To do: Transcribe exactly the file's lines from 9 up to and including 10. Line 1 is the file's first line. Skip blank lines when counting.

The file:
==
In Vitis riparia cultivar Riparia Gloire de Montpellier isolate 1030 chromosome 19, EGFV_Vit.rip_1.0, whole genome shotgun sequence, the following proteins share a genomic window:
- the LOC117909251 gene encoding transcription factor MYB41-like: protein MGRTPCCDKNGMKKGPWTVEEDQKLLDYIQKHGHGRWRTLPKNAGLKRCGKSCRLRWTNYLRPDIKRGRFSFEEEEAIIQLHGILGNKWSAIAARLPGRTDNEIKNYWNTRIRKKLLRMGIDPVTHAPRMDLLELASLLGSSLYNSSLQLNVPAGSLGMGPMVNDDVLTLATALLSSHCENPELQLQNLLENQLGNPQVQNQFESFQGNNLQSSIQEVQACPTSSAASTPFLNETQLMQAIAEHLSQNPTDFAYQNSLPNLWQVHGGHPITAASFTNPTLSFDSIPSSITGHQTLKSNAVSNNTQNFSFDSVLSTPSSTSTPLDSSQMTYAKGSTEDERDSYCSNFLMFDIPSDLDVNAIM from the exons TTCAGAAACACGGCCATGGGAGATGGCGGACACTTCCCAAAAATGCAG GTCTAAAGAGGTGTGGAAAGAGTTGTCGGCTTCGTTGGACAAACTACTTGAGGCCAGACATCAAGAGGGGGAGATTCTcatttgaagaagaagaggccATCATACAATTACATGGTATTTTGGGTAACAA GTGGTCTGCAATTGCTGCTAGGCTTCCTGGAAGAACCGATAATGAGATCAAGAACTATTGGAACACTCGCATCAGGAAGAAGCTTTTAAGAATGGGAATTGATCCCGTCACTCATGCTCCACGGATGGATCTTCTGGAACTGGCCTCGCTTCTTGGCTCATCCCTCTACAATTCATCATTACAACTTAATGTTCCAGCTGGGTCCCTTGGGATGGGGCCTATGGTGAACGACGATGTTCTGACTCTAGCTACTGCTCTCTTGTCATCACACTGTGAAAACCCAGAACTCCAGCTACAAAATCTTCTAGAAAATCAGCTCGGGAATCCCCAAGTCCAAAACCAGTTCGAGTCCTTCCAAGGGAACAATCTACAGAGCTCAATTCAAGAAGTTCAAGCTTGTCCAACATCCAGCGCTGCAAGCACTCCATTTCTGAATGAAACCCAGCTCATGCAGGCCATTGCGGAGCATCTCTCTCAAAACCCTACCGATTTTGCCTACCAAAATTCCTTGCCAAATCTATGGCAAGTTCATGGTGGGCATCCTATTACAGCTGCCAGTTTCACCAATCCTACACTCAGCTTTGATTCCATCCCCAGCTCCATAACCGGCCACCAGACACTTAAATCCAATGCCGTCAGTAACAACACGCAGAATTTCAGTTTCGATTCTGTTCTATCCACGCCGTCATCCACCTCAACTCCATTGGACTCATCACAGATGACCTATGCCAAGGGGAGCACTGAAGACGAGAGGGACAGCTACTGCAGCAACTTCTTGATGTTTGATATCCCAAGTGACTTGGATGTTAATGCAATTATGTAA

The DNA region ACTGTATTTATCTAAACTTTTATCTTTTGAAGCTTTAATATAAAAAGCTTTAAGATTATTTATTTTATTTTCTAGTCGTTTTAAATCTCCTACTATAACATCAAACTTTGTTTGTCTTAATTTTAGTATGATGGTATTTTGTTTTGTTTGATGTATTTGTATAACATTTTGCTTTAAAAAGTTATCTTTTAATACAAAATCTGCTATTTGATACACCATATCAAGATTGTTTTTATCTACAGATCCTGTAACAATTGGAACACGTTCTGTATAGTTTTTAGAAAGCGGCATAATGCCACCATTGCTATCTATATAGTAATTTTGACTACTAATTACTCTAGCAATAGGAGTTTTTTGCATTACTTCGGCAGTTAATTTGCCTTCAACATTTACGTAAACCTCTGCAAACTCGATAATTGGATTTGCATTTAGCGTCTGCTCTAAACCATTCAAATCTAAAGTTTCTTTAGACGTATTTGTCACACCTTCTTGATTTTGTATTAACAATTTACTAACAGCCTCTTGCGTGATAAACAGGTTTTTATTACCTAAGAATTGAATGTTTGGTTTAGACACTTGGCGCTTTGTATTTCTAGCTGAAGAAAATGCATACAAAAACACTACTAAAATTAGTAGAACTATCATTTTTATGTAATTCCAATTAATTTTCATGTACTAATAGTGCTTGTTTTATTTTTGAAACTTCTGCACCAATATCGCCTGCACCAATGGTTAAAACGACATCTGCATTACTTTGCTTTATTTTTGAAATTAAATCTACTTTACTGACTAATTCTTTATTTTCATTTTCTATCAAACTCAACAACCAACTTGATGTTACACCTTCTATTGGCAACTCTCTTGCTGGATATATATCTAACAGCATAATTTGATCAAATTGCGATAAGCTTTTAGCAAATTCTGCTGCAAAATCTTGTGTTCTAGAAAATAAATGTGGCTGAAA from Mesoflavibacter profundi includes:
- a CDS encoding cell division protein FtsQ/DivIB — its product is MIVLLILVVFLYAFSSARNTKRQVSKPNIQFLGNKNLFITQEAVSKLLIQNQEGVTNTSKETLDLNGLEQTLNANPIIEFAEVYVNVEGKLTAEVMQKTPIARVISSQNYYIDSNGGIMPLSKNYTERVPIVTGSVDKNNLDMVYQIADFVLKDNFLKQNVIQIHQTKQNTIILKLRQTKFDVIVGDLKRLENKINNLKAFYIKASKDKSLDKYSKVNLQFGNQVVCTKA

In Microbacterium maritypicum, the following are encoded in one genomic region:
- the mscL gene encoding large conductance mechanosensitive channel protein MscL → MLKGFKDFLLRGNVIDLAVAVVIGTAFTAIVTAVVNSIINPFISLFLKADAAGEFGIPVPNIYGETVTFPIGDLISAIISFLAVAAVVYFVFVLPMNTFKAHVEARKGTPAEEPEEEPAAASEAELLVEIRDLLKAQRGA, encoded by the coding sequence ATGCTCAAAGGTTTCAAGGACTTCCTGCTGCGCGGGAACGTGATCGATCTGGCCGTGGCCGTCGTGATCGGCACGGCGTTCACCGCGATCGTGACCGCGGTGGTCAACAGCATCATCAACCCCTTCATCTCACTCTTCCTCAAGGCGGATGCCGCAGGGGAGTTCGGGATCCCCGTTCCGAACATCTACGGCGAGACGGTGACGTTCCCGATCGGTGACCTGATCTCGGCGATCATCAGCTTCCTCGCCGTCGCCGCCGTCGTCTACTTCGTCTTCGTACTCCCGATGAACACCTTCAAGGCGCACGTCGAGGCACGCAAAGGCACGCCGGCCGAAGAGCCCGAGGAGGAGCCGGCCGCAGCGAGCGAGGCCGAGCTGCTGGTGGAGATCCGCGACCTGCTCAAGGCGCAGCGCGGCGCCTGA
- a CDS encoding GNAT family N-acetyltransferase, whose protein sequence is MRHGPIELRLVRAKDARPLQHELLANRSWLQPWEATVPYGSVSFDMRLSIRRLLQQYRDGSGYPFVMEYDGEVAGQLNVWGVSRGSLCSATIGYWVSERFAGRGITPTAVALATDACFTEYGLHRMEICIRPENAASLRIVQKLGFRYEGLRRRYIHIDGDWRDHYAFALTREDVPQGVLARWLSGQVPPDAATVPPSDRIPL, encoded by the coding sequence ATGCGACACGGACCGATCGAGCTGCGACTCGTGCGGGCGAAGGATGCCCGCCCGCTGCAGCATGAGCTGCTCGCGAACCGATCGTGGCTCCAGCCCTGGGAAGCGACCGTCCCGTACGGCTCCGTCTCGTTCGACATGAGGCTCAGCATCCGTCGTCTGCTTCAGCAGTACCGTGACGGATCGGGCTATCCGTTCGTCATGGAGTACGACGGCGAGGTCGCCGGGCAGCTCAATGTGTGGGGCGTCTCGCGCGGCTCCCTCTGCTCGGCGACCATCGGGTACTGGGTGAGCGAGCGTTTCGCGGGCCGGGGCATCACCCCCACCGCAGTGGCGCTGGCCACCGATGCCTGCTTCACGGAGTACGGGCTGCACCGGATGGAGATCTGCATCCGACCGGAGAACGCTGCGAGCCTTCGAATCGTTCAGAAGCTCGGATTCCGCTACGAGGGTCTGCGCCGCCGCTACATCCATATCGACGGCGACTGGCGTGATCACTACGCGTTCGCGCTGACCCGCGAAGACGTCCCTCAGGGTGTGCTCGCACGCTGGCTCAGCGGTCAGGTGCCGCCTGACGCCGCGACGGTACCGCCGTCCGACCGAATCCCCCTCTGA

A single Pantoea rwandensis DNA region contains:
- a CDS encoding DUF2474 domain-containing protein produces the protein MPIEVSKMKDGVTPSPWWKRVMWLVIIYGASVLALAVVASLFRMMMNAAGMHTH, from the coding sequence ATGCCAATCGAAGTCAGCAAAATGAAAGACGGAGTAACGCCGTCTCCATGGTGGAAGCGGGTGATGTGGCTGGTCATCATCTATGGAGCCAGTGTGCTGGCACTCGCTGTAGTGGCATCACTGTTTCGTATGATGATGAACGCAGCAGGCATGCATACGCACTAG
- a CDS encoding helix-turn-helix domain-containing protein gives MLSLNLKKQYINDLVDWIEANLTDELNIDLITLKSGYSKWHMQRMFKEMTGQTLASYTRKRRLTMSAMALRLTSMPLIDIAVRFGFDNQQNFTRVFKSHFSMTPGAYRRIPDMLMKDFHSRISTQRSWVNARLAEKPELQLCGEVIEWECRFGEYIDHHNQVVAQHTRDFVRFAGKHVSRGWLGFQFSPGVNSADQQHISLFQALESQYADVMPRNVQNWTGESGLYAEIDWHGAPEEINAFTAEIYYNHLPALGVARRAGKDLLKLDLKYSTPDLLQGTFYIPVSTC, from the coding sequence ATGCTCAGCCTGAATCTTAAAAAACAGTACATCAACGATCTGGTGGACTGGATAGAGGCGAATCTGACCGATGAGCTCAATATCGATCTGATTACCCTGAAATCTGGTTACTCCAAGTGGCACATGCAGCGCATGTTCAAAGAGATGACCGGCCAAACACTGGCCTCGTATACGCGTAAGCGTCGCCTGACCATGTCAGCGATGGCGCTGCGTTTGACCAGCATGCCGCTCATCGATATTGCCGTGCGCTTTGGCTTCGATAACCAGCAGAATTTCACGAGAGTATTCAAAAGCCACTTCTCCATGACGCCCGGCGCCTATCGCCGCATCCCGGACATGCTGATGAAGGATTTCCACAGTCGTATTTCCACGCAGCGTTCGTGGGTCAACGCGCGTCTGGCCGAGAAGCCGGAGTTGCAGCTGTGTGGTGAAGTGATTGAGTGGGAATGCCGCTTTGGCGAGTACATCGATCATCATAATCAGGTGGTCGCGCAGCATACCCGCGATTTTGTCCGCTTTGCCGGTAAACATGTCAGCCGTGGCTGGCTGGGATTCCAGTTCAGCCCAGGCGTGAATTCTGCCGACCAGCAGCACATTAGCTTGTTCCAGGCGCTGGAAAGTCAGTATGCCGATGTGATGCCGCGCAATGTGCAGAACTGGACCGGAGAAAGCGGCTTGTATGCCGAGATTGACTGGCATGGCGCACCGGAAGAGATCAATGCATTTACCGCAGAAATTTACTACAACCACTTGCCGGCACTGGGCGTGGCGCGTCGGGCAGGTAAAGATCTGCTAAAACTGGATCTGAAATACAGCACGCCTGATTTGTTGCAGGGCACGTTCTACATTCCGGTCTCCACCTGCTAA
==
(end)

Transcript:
- a CDS encoding DUF2474 domain-containing protein produces the protein MPIEVSKMKDGVTPSPWWKRVMWLVIIYGASVLALAVVASLFRMMMNAAGMHTH, from the coding sequence ATGCCAATCGAAGTCAGCAAAATGAAAGACGGAGTAACGCCGTCTCCATGGTGGAAGCGGGTGATGTGGCTGGTCATCATCTATGGAGCCAGTGTGCTGGCACTCGCTGTAGTGGCATCACTGTTTCGTATGATGATGAACGCAGCAGGCATGCATACGCACTAG
- a CDS encoding helix-turn-helix domain-containing protein gives MLSLNLKKQYINDLVDWIEANLTDELNIDLITLKSGYSKWHMQRMFKEMTGQTLASYTRKRRLTMSAMALRLTSMPLIDIAVRFGFDNQQNFTRVFKSHFSMTPGAYRRIPDMLMKDFHSRISTQRSWVNARLAEKPELQLCGEVIEWECRFGEYIDHHNQVVAQHTRDFVRFAGKHVSRGWLGFQFSPGVNSADQQHISLFQALESQYADVMPRNVQNWTGESGLYAEIDWHGAPEEINAFTAEIYYNHLPALGVARRAGKDLLKLDLKYSTPDLLQGTFYIPVSTC, from the coding sequence ATGCTCAGCCTGAATCTTAAAAAACAGTACATCAACGATCTGGTGGACTGGATAGAGGCGAATCTGACCGATGAGCTCAATATCGATCTGATTACCCTGAAATCTGGTTACTCCAAGTGGCACATGCAGCGCATGTTCAAAGAGATGACCGGCCAAACACTGGCCTCGTATACGCGTAAGCGTCGCCTGACCATGTCAGCGATGGCGCTGCGTTTGACCAGCATGCCGCTCATCGATATTGCCGTGCGCTTTGGCTTCGATAACCAGCAGAATTTCACGAGAGTATTCAAAAGCCACTTCTCCATGACGCCCGGCGCCTATCGCCGCATCCCGGACATGCTGATGAAGGATTTCCACAGTCGTATTTCCACGCAGCGTTCGTGGGTCAACGCGCGTCTGGCCGAGAAGCCGGAGTTGCAGCTGTGTGGTGAAGTGATTGAGTGGGAATGCCGCTTTGGCGAGTACATCGATCATCATAATCAGGTGGTCGCGCAGCATACCCGCGATTTTGTCCGCTTTGCCGGTAAACATGTCAGCCGTGGCTGGCTGGGATTCCAGTTCAGCCCAGGCGTGAATTCTGCCGACCAGCAGCACATTAGCTTGTTCCAGGCGCTGGAAAGTCAGTATGCCGATGTGATGCCGCGCAATGTGCAGAACTGGACCGGAGAAAGCGGCTTGTATGCCGAGATTGACTGGCATGGCGCACCGGAAGAGATCAATGCATTTACCGCAGAAATTTACTACAACCACTTGCCGGCACTGGGCGTGGCGCGTCGGGCAGGTAAAGATCTGCTAAAACTGGATCTGAAATACAGCACGCCTGATTTGTTGCAGGGCACGTTCTACATTCCGGTCTCCACCTGCTAA